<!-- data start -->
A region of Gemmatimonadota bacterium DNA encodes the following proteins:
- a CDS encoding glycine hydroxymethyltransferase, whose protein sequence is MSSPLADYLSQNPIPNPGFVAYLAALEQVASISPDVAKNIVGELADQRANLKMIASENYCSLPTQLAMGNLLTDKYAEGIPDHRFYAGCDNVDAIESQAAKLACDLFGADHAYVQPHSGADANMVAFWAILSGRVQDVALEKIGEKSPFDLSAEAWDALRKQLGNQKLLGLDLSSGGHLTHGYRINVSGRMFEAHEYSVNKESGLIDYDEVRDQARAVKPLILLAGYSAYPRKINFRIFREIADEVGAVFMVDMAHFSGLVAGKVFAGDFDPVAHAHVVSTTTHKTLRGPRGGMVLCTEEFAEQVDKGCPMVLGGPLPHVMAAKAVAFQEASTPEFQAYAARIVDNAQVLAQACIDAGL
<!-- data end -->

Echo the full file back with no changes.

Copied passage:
A region of Gemmatimonadota bacterium DNA encodes the following proteins:
- a CDS encoding glycine hydroxymethyltransferase, whose protein sequence is MSSPLADYLSQNPIPNPGFVAYLAALEQVASISPDVAKNIVGELADQRANLKMIASENYCSLPTQLAMGNLLTDKYAEGIPDHRFYAGCDNVDAIESQAAKLACDLFGADHAYVQPHSGADANMVAFWAILSGRVQDVALEKIGEKSPFDLSAEAWDALRKQLGNQKLLGLDLSSGGHLTHGYRINVSGRMFEAHEYSVNKESGLIDYDEVRDQARAVKPLILLAGYSAYPRKINFRIFREIADEVGAVFMVDMAHFSGLVAGKVFAGDFDPVAHAHVVSTTTHKTLRGPRGGMVLCTEEFAEQVDKGCPMVLGGPLPHVMAAKAVAFQEASTPEFQAYAARIVDNAQVLAQACIDAGL